The Volkswagen Tiguan is a modest-looking compact SUV in a market in which extravagant styling and trim are major selling points. The interior is pretty standard stuff, too. Nothing to get excited about.
But what Tiguan lacks in panache it makes up for in drivability. This is what Volkswagen does well, presenting a car or SUV that feels solid and performs above par. The 200-horsepower 2.0-liter turbo four is lively, the steering is quick and precise, and the handling is surperior for this popular class of little truckette.
While not as agile as a Golf, nor as accommodating as a Passat, Tiguan does fulfill its role as an alternative compact crossover utility vehicle for hipsters who find Honda CRV, Toyota Rav4 or Chevy Equinox too run of the mill. The VW thrives on reverse snobbery.
Still, Tiguan seems a tad mundane compared with the competition and is crying out for an update. Good thing there’s an all-new version coming for 2018 with more-expressive styling and based on VW’s MQB architecture that will underpin all of the German brand’s vehicles. It also will be bigger and offer an optional third-row of seats.
But for now, the current model soldiers on, a small SUV even in this class of diminutive wagons. While this extra-tall driver found comfort behind the wheel, the back seats were tight and cargo space was marginal. Most other brands already have upsized their compact utes, and VW seems a bit behind the curve.
The front-wheel-drive Tiguan test vehicle was the base S model, which is offered for less than $25,000, about what competitors ask for their base models. As such, it comes equipped with enough power and convenience features for all intents and purposes, although a move up to the Wolfsburg, Sport or SEL models would be beneficial, though costlier, topping out around $36,000 for the all-wheel-drive SEL.
The trim seems high-quality for a base model, with soft-touch dash and doors, and attractive-looking controls, although the overall interior appearance is dull. The dashboard was well-equipped with a video screen, but the audio system sounded cheap and the little round air vents are weird-looking and ineffective.
The turbo-four, standard in all models, provides plenty of usable power with torque coming on immediately. The six-speed automatic shifted crisply and downshifted quickly on throttle command. EPA fuel mileage for the front-wheel-drive model is decent though not terrific, at 21 city, 26 highway and 23 overall. All-wheel drive is available for all models.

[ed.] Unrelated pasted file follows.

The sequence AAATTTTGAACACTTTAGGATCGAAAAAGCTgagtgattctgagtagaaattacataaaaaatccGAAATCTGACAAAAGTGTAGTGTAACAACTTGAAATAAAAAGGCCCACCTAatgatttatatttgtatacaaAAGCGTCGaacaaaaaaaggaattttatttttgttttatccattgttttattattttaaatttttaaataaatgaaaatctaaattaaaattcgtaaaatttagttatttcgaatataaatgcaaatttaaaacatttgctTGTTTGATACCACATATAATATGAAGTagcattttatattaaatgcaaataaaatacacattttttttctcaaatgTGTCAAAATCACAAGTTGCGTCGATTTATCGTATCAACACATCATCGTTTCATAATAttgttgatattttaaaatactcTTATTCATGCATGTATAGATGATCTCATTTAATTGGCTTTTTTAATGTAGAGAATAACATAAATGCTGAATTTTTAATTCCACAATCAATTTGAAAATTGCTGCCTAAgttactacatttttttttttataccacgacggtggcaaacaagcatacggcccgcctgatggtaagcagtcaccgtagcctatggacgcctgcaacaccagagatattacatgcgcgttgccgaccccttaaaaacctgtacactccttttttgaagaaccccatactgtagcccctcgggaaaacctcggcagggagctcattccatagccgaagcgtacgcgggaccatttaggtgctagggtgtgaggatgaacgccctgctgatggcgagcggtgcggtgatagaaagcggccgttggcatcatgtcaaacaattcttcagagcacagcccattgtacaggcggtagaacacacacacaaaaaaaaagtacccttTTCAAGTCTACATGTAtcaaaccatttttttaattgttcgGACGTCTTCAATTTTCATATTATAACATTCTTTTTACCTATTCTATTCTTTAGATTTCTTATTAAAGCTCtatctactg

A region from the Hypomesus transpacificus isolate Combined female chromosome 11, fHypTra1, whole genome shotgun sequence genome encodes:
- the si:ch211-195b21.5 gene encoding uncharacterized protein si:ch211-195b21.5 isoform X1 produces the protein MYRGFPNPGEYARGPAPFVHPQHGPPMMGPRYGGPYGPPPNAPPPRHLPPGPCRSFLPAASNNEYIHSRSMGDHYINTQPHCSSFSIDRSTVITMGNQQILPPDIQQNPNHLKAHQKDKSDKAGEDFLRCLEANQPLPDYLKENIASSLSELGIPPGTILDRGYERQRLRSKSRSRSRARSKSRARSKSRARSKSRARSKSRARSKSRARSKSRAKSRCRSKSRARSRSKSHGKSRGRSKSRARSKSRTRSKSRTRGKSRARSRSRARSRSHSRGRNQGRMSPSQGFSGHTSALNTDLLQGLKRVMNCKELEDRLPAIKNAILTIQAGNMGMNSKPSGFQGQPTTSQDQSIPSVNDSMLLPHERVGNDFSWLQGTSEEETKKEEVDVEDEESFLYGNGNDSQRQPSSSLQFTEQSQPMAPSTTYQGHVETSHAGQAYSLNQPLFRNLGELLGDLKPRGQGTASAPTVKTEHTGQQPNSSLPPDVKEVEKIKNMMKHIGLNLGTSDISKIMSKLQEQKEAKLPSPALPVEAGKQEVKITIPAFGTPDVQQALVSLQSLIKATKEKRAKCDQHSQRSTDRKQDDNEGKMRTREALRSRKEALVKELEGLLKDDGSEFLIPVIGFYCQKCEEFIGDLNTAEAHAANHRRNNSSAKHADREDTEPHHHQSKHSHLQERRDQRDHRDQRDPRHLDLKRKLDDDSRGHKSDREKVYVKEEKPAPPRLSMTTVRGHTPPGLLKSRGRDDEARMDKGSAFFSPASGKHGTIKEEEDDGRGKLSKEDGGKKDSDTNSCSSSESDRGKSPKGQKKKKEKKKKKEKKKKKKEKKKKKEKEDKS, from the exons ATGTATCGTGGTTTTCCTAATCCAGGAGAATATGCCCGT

Handling is fairly crisp for this class of high-profile SUV, no doubt helped out by the set of Pirelli Scorpion tires on the test VW. Standard equipment? Must be since these premium performance tires are not even noted on the window sticker.
Some drivers and passengers might find the ride a trifle too firm and buffeting, especially compared with the cushy suspensions most-often found on compact SUVs. It felt OK to me, but I favor a fairly stiff ride; others might not.
The S model came fully equipped without options, its standard features including power windows and mirrors, rain-sensing wipers, 16-inch alloy wheels shod with those Pirellis, electronic stability control, leather steering wheel rim and shifter, rearview camera, keyless entry with push-button start, Bluetooth and cruise control.
The Tiguan S is priced at $25,755, all in including shipping, which seems like a decent bottom line for this nice-driving little wagon. Nothing fancy, but with a quality feel and responsive drivability.
2017 Volkswagen Tiguan S
Vehicle type: Five-passenger, five-door crossover, front-wheel drive
Base price: $24,890 Price as tested: $25,755
Engine: 2.0-liter turbocharged inline-4, 200 horsepower at 5,100 rpm, 207 pound-feet of torque at 1,700 rpm Transmission: Six-speed automatic
Wheelbase: 102.5 inches Overall length/width: 174.5 inches / 71.2 inches
Curb weight: 3,448 pounds
EPA mileage estimates: 21 city / 26 highway / 23 combined
Assembled in: Wolfsburg, Germany